Of course you have, and as long as it wasn’t someone who preferred the Roland Gift massacring of the above song to the sublime original you can be let off.
A thousand years ago in the 1980s, besotted by minxish gamines with sharp wicked eyes and smiles and even sharper haircuts, I fell in love with Louise Brooks, or rather a dozen postcards and posters of her, holding herself challengingly, projecting a total awareness of her charm and a wry amusement at its power.
The effect was amplified by reading at University the two Wedekind plays on which her most famous film ‘Pandora’s Box’ was based and discovering at the university library a book on the film full of stills revealing that even caught by the movie camera she was capable of captivating (you must have come across the phenomenon of carefully contrived beauties made by artful lighting, who fall apart under less loving scrutiny, it’s a blow but you usually still have the stills to comfort yourself with).
The plays rollick along rather excitingly and there’s something quite Angela Carter in the naughty but innocent creature of desire that wanders through them, she’s part victim, part passive hero, part architect of her own oblivion, childlike and childish, feminist and fun and I could only imagine how great the film version might be.
Last night we saw the film, it was ordinary. There were occasional pleasures in staging and bits of comic business and the uncanny resemblance of Fritz Kortner as Dr. Schön to Kelsey Grammer’s Frasier in both look and deed, but it’s really not a great film. The few bits of filming I could wholeheartedly approve of were in the way the camera follows the female star hungrily and the care with which she is framed and lit, excluding a few extreme close ups where glistening starburst highlights on her teeth and eyes, seemed rather too artful and ridiculous and put one in mind of the photoshop lens flare used on dodgy photomontage book covers.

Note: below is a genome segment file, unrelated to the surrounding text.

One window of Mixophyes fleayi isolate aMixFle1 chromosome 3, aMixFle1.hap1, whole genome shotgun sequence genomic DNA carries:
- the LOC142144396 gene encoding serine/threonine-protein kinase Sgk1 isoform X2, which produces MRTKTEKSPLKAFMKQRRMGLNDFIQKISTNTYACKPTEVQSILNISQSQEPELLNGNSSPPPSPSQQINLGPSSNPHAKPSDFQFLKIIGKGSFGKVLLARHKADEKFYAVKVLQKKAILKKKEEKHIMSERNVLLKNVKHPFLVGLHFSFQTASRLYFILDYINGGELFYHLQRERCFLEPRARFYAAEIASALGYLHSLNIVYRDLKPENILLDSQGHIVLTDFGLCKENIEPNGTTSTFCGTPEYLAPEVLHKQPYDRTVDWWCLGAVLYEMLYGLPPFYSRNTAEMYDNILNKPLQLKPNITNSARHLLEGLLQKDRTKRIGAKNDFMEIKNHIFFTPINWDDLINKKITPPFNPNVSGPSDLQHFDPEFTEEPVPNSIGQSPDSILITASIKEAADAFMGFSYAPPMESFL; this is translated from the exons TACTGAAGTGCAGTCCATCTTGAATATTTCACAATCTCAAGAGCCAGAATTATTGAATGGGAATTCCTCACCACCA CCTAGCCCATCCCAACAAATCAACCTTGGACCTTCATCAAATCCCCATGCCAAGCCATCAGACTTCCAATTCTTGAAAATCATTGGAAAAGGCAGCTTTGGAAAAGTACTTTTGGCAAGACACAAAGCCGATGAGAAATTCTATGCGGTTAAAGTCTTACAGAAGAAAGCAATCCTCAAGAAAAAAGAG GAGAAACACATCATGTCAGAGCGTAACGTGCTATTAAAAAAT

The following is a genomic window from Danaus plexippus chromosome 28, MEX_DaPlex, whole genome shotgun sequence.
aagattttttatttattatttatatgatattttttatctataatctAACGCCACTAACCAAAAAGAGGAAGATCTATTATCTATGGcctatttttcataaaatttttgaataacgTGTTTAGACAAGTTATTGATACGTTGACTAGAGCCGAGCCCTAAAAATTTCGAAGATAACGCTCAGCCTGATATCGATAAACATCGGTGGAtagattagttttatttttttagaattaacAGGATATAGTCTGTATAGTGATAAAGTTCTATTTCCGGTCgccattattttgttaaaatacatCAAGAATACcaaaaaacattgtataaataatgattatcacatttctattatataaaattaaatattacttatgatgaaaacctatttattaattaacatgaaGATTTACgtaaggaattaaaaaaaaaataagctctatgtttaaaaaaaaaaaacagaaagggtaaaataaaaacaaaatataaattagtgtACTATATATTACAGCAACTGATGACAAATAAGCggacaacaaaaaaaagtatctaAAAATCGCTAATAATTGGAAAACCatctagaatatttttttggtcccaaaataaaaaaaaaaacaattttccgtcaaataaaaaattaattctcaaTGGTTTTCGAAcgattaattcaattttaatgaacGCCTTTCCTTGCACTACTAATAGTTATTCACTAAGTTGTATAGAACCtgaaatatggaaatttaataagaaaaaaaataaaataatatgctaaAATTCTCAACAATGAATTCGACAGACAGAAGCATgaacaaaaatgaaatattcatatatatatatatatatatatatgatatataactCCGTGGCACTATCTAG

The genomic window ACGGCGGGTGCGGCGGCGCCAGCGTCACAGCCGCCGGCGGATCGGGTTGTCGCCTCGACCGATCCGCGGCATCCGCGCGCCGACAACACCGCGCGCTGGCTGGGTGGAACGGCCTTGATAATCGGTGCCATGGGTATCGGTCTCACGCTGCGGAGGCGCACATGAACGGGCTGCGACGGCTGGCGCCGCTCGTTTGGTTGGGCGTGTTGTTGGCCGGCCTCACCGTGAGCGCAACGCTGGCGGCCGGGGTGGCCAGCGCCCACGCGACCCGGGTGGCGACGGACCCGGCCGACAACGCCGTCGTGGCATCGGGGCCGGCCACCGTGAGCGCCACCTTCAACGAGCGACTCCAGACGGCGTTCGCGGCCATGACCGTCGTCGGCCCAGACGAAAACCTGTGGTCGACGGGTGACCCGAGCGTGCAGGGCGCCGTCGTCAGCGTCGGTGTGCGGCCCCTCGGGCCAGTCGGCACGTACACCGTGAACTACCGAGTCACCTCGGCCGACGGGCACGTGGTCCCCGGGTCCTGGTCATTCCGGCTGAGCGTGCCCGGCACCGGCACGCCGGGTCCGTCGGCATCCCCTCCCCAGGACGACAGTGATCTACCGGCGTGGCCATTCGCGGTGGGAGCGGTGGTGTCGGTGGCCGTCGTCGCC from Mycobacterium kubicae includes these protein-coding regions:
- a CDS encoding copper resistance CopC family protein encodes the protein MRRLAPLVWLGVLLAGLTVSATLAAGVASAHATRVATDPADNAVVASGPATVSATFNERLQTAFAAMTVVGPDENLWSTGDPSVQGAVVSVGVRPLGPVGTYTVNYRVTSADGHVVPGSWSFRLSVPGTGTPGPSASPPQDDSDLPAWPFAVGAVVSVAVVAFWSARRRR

Even without this occasional nonsense Louise Brooks is spectacular, more alive than anyone else in the film, possibly because she was an American actor in a German Expressionist drama, but who cares- she glittered, scowled, sobbed, smiled wickedly and playfully, demanded total attention, and, lets be clear here, looked damned hot.
It was such a relief- she was beautiful and she could act (bear in mind my longest sustained glimpses of Brooks performing beforehand had been in a not entirely edifying ‘Orchestral Manoeuvres in the Dark’ video, from the days when OMD was one person*).
You have to see her, even if she ends up in a peculiar foggy 30s/Victorian studio London looking like she’s living with Steptoe and Son and dying at the hands of an actor whose version of madness went out with Doctor Caligari. You must be assimilated. Obviously, she can never belong to you and your desire for her will destroy you and all else you hold dear but she’s so worth it she should advertise hair products.
*Andy McClusky is a much shorter name than ‘Orchestral Manoeuvres in the Dark’, he was mad not to use that. It’s not like anyone buying records in the early 90s who had any band loyalty to OMD wouldn’t have known his name, or any of the kids would be more inclined to buy ‘Sailing on the Seven Seas’ because of a faintly silly sounding band name, is it?